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Download [www.rogercooper.com/Empire2.zip Download]. Inspired by the game Conquest of the Empire.

"Life is warefare, and a visit in a strange land; the only lasting fame is oblivion."
—Marcus Aurelius

The philosopher-emporer ruled a vast, and largely stable, Roman empire from 161 to 180 C.E. Though not nearly as martial, philosophically, as the above out-of-context quote may make him seem, Marcus did spend most of his time as emperor on campaign in northern Europe.

In fact, by his day, the city of Rome was no longer the geo-political center of the empire in any real sense. Power was held at court, no longer in the Senate, and court was wherever the emperor happened to be. It was also not uncommon to have multiple emperors in the Late Empire, each bearing the title Augustus and appointing his heir apparent as Caesar.

After his fellow emperor, Lucius, died in 169, Marcus ruled as sole Augustus and his heir, Commodus, ruled jointly with him from 177, taking his father's place as sole emperor upon his death.

Commodus was assassinated in 192, leading to a very hectic succession with multiple claimants vying for the throne. This is the chaos we play in today.

Gameplay Each player starts with a caesar, a fortified city, six generals, and four infantry in one of six provinces of the empire. Each turn players use their troops to take control of other provinces, which leads to an increase of tribute for buying more troops.

Land troops - infantry, cavalry, and catapults - cannot fight on their own. Troops need a leader with them at all times or they are removed from play before the combat phase of the turn.

The sequence is:

  1. Politics (offer temporary truces to other players).
  2. Movement (only combat movement; there is no second movement phase afterward).
  3. Troop desertion. Any combat troops without a leader (general, caesar, or city) in their province will be removed from play without warning before battle.
  4. Battle.
  5. Collect tribute (provinces marked with a silver coin yield 5 PUs, those with gold yield 10 PUs, each city also adds 5 PUs).
  6. Ransom/trade/execute prisoners and raze unwanted cities.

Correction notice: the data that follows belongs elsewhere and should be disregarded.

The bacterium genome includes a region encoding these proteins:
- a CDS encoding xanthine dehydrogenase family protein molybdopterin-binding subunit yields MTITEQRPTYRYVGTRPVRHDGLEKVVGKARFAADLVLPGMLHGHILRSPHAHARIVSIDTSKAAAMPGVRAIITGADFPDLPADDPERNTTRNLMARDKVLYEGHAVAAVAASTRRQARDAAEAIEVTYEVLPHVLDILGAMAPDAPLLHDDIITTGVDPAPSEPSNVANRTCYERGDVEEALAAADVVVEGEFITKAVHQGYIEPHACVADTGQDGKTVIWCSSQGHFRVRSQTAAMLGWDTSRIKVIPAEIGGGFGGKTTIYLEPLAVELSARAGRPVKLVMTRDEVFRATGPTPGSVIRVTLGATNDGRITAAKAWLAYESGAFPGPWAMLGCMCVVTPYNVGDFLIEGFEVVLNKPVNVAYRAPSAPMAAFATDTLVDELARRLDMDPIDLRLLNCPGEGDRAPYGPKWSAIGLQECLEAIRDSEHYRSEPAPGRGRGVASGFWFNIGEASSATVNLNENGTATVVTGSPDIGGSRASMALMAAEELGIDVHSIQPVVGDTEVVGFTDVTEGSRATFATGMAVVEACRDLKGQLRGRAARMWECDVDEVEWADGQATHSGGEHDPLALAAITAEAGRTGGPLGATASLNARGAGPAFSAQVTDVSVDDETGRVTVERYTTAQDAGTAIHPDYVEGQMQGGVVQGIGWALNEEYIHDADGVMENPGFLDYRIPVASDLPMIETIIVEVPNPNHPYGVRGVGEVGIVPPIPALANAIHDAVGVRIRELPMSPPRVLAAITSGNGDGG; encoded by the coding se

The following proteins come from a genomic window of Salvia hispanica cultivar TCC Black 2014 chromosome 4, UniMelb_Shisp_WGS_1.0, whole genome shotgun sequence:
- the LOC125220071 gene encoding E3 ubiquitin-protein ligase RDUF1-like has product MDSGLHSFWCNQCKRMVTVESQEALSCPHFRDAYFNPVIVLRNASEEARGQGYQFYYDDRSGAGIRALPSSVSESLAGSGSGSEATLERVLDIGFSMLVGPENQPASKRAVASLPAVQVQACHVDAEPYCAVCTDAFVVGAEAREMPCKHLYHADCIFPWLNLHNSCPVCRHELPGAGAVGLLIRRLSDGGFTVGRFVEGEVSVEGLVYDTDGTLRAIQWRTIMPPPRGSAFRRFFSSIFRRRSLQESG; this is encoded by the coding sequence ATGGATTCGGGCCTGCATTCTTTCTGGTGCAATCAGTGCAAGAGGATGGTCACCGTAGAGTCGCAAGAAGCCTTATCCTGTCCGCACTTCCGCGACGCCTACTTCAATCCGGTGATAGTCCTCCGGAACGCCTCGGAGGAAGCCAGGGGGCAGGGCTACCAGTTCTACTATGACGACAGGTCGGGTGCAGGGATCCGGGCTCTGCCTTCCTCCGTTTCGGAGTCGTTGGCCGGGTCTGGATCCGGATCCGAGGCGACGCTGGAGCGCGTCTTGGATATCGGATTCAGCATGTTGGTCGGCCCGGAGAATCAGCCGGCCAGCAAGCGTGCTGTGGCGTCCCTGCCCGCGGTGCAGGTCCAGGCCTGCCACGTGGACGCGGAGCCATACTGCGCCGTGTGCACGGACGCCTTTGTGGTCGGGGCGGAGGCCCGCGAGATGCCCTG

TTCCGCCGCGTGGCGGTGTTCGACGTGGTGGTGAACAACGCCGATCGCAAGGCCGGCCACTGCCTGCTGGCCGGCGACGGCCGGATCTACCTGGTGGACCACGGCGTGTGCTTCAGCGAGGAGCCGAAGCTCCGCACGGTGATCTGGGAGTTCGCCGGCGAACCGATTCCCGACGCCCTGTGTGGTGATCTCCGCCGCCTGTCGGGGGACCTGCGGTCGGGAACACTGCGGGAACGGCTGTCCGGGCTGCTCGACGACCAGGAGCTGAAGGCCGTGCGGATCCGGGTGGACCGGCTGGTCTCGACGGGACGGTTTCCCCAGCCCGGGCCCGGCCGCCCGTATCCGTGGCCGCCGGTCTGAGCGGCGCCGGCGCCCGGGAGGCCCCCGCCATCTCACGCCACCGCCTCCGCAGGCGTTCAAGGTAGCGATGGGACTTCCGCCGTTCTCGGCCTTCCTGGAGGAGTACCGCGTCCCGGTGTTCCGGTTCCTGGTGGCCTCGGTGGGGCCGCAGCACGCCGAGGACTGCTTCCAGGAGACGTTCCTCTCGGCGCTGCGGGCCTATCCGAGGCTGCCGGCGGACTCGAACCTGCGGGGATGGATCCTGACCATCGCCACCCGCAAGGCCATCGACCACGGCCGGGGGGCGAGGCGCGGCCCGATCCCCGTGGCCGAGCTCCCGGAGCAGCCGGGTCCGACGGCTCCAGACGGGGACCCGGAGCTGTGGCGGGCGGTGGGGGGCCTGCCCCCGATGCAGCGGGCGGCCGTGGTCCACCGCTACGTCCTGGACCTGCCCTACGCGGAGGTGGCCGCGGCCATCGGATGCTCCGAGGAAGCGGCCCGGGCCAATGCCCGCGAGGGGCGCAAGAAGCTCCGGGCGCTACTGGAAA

7. Purchase/place new units (the number at each city cannot exceed the province's worth, 10 or 5).
The Home Province

You must maintain control of your home province in order to collect tribute and keep captives. It doesn't matter if the city is destroyed, but so long as it's out of your control, you do not collect tribute, purchase units, or hold captive generals (any you had there when you lost the province are discarded). You remain in play, however, until your caesar is eliminated.

Victory The player with the last caesar standing wins. Though temporary truces can be made, in the end there can be only one victor - he may choose a friend to share rule with him, but won't be anyone in this game.

For games with fewer than six players, players may split up the caesars or set unused sides to "Does Nothing AI."
Modified by Roger Cooper to make if AI-playable. Leaders are no longer required for movement or survival. Each player is build-limited to 18 infantry, 6 cavalry, 3 catapults. Ships are not limited. All players start with a 2 turn truce. Leaders{| border="0" cellpadding="5"

Unit Cost Movement Attack Defense Notes

General

Can't be purchased. 2 0 0 Can blitz when accompanied by cavalry; may be ransomed or executed if captured.

Caesar

Can't be purchased. 2 0 0 Acts as a general; if captured, player elimated and all territories and land units surrendered to capturing player.

City

30 0 0 0 Generates 5 extra PUs per turn and can create new units. Can be upgraded to fortified city at cost of 25.

Fortified city

55 0 0 0 Generates 5 extra PUs per turn and can create new units. Subtracts one strength point from each attacking unit.
Each leader can lead up to a full "legion" of troops in combat. A legion is defined as:
  • Up to 6 infantry.
  • Up to 2 cavalry.
  • No more than 1 catapult.
Note: Generals (and caesars) can capture undefended territories, but will be immediately captured by enemy combat troops if unaccompanied by their own. We imagine they're not really "conquering" the province, but merely showing up with a personal bodyguard and the requisit paperwork to show the locals who the new boss is.

A full legion consists of a leader and the maximum of each of the types of combat troops. Excess numbers of any type of troop may enter battle but get no attack or defense strength while the total number exceeds the maximum.

For example: A general attacks a province along with 4 infantry, 3 cavalry and a catapult.

Since a legion can have no more than two cavalry, the third is held in reserve (as a noncombatant shown below the general) until casualties open up a space for it in the front line. Although the general only has 4 infantry out of a maximum of 6, that doesn't create extra space for the reserve cavalry; he can only ever bring two cavalry forward at once.

Similarly, the defender has a city as leader, and an extra catapult, which is kept in reserve: